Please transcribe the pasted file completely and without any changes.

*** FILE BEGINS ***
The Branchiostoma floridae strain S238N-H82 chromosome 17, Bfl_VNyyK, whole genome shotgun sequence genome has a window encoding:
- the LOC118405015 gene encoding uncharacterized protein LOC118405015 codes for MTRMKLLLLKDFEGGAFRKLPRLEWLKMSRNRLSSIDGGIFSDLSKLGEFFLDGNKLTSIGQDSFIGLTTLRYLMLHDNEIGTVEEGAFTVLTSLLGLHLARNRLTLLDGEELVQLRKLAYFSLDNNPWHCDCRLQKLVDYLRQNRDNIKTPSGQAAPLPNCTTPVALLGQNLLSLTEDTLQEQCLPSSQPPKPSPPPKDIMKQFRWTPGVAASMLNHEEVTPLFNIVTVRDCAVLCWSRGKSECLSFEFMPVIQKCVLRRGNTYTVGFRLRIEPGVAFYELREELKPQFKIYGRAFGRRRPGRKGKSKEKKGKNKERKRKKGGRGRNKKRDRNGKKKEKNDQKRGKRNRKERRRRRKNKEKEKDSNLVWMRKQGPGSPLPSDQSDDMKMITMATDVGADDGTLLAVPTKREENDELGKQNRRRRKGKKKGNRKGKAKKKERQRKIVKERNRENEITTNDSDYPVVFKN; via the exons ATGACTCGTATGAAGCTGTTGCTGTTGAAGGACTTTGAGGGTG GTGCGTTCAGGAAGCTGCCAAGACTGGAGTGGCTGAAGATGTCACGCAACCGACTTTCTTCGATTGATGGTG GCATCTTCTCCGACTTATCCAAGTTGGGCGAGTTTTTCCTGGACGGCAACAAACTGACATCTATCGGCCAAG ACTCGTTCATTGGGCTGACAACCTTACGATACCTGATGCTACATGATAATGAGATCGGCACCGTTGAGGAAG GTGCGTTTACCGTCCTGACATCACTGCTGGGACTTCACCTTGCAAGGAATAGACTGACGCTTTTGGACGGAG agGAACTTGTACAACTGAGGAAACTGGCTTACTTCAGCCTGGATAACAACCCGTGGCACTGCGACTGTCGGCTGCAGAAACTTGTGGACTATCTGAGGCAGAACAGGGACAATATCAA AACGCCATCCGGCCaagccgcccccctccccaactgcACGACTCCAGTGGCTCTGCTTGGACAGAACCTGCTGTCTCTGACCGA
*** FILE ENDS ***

The Branchiostoma floridae strain S238N-H82 chromosome 17, Bfl_VNyyK, whole genome shotgun sequence genome has a window encoding:
- the LOC118405015 gene encoding uncharacterized protein LOC118405015 codes for MTRMKLLLLKDFEGGAFRKLPRLEWLKMSRNRLSSIDGGIFSDLSKLGEFFLDGNKLTSIGQDSFIGLTTLRYLMLHDNEIGTVEEGAFTVLTSLLGLHLARNRLTLLDGEELVQLRKLAYFSLDNNPWHCDCRLQKLVDYLRQNRDNIKTPSGQAAPLPNCTTPVALLGQNLLSLTEDTLQEQCLPSSQPPKPSPPPKDIMKQFRWTPGVAASMLNHEEVTPLFNIVTVRDCAVLCWSRGKSECLSFEFMPVIQKCVLRRGNTYTVGFRLRIEPGVAFYELREELKPQFKIYGRAFGRRRPGRKGKSKEKKGKNKERKRKKGGRGRNKKRDRNGKKKEKNDQKRGKRNRKERRRRRKNKEKEKDSNLVWMRKQGPGSPLPSDQSDDMKMITMATDVGADDGTLLAVPTKREENDELGKQNRRRRKGKKKGNRKGKAKKKERQRKIVKERNRENEITTNDSDYPVVFKN; via the exons ATGACTCGTATGAAGCTGTTGCTGTTGAAGGACTTTGAGGGTG GTGCGTTCAGGAAGCTGCCAAGACTGGAGTGGCTGAAGATGTCACGCAACCGACTTTCTTCGATTGATGGTG GCATCTTCTCCGACTTATCCAAGTTGGGCGAGTTTTTCCTGGACGGCAACAAACTGACATCTATCGGCCAAG ACTCGTTCATTGGGCTGACAACCTTACGATACCTGATGCTACATGATAATGAGATCGGCACCGTTGAGGAAG GTGCGTTTACCGTCCTGACATCACTGCTGGGACTTCACCTTGCAAGGAATAGACTGACGCTTTTGGACGGAG agGAACTTGTACAACTGAGGAAACTGGCTTACTTCAGCCTGGATAACAACCCGTGGCACTGCGACTGTCGGCTGCAGAAACTTGTGGACTATCTGAGGCAGAACAGGGACAATATCAA AACGCCATCCGGCCaagccgcccccctccccaactgcACGACTCCAGTGGCTCTGCTTGGACAGAACCTGCTGTCTCTGACCGA